How Does Basement Waterproofing Work?

Are you planning on finishing the basement of your home? Whether you are designing an all-new basement that was used for storage or remodeling an existing one into a family room, consider waterproofing it. It is essential to understand that basement waterproofing is not a simple task. Water intrusion of any kind in the basement of your home can be disastrous. Therefore, consider contacting a basement waterproofing professional to examine your basement at the first sign of cracks and or leaks.

A wet or leaky basement is a matter of significant concern for any homeowner. What might appear to be a slight trickle or leakage can turn out to be a warning sign that might require instant action on your part. Presence of moisture in the basement area of your home can lead to an array of expensive as well as time-consuming repairs. From the formation of toxic molds to structural damage of your house; water in the basement can turn out to be a significant issue. What you need is a basement waterproofing to solve your problem. The question arises, “how does basement waterproofing work?” We will help you discover some of the secrets behind basement waterproofing and what measures to take if you ever need it.

What Causes Moisture in the Basement Area?

When you wish to understand the importance of keeping your basement dry, it is vital to know what exactly causes moisture. Unfortunately, as homeowners, it is important to note that water has a knack for finding its way into every corner of your home. Because of the unique construction and nature of the basements, the given space is particularly prone to wetness.

Here are some of the primary causes of basement moisture:

Improper Slope:

The ground near the foundation of your home outside should slope away from your home. The slope should not decline towards the home’s foundation. When the slope is faulty, water accumulation occurs around the foundation of the house. It tends to damage the overall structure.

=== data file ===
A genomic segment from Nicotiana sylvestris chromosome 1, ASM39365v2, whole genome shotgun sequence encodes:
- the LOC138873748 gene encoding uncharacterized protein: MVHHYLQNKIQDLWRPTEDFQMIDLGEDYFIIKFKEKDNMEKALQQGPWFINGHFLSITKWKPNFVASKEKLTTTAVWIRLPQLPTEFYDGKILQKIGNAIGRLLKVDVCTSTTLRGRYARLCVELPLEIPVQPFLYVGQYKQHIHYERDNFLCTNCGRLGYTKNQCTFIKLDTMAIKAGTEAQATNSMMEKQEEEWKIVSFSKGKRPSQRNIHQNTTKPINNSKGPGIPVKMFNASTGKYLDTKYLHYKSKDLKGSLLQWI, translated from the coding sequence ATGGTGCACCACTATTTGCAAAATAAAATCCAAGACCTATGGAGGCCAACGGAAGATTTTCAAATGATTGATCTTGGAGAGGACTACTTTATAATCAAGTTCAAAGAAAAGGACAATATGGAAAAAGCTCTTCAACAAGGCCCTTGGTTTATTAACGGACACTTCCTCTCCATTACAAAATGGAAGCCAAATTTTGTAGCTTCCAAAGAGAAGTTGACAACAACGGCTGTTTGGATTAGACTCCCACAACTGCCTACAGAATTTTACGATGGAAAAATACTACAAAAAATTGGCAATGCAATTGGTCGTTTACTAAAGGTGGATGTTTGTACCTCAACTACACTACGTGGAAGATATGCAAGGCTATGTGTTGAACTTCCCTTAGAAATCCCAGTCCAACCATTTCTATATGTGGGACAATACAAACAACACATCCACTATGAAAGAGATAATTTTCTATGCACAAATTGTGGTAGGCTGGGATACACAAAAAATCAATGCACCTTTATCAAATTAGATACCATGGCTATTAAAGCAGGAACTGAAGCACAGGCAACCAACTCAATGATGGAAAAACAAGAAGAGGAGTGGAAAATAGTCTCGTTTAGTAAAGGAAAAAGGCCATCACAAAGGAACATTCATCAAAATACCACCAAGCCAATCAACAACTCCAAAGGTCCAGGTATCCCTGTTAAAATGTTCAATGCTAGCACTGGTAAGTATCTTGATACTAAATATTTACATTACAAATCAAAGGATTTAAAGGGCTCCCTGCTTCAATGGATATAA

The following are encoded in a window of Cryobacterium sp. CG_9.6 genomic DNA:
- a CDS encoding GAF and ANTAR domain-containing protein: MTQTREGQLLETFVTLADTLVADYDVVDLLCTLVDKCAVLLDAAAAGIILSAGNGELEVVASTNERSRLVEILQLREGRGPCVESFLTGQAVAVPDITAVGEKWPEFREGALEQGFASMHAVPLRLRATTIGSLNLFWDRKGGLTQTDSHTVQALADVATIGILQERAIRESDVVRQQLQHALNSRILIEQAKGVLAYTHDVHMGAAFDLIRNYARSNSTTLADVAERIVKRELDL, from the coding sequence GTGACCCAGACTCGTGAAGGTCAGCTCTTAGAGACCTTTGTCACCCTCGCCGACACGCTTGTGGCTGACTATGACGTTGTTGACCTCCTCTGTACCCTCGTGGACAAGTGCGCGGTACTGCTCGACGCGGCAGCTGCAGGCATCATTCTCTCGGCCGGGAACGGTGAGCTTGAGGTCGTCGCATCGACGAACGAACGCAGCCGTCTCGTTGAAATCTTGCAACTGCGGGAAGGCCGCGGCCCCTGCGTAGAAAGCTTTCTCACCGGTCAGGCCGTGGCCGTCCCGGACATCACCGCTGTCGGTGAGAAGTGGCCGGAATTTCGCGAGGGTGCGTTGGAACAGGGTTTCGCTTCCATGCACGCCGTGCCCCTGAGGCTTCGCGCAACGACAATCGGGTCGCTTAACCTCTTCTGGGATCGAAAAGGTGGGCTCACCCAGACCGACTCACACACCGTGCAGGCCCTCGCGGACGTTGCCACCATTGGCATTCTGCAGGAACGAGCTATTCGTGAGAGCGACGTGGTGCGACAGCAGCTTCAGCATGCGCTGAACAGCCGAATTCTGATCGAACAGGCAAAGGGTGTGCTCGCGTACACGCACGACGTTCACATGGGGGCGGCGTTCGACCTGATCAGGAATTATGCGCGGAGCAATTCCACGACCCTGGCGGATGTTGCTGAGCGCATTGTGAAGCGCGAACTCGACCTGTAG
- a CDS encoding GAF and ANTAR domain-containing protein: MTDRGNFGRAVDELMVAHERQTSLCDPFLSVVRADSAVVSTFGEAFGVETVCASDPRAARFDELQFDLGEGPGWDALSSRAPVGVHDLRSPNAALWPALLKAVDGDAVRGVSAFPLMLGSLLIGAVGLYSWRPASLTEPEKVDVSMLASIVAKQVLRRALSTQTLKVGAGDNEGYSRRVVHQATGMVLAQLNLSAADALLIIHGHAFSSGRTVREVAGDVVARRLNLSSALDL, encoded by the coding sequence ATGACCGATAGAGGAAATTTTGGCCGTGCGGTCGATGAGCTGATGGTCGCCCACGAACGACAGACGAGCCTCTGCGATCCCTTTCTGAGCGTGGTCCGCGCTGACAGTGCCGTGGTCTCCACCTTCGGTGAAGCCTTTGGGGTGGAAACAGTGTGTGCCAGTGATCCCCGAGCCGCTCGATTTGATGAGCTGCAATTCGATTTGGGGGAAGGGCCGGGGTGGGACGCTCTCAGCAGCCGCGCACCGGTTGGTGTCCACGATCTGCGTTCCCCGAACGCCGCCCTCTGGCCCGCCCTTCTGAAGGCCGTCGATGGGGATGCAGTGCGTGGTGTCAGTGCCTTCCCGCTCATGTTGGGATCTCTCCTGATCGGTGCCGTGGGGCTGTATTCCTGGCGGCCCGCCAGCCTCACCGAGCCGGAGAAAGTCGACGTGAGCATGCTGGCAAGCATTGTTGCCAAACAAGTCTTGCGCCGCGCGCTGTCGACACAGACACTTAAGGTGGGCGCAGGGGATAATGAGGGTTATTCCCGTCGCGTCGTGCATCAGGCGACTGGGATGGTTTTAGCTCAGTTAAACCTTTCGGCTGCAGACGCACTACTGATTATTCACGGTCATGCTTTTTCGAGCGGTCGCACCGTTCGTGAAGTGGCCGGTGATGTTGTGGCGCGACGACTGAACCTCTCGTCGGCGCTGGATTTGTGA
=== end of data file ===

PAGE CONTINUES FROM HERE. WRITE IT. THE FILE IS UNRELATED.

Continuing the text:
Improper Drainage & Soil Systems:

When the groundwater and rainwater are not able to drain properly, it can make way into the basement area of your house. Poor drainage systems and weak soil around your home’s foundation are one of the most common causes of wetness in the basement. When the water flow is not directed away from home, it will accumulate around the foundation through which it will flow into the basement’s porous walls and floor.

Poorly Installed & Maintained Gutters:

Gutters are assembled to direct rainwater away from the foundation of the house. When the gutters are installed improperly or get clogged due to poor maintenance, water will drain towards the home’s foundation – rather than away from the foundation.

Condensation:

Basements are known to be notoriously wet places. In case condensation occurs in your basement, it can lead to the formation of molds, mildew, and cause potential damage to an organic surface. Especially sheetrock and wood.

Cracks in the Basement:

Cracks present on basement floors, walls, ceilings, and around the doors & windows, tend to provide the perfect way through which water could flow into the basement area from the outside. Water always finds the most accessible paths through areas of least resistance, and cracks in the basement serve to be the most natural path for water to get inside.

Hydrostatic Pressure:

Hydrostatic pressure occurs when water accumulates around the foundation of your house. As gravity tends to push down the water, it tries to escape by releasing pressure. As such, the water forces its way into cracks on basement walls and floor or the area where the wall and floor meet. In fact, due to the build-up of intense pressure, foundation cracks can form along the walls and ceilings of the basement.

Most Common Ways to Waterproof the Basement Area in Your Home

Are you looking for productive ways to waterproof the basement area in your home? Need to know how basement waterproofing works? Now that you have received an in-depth idea of what are the common causes of moisture in the basement, it is essential to know about the working of waterproofing in the basement area at the same time:

Interior Waterproofing

Do-It-Yourself’ers use quick, simple methods of interior waterproofing when the first sign of a water leak or crack is visible. A temporary solution for interior waterproofing might include making use of coatings and sealants, along with a dehumidifier for preventing condensation in the basement area.

Other methods that are usual considerations for interior waterproofing a basement are easy and the most cost-effective ones for homeowners. Existing cracks or holes in the floors, walls, or ceilings of the basement are then sealed and appropriately made watertight. Special sealants are used, such as hydraulic cement, can be utilized for making cracks or holes waterproof.

Exterior Waterproofing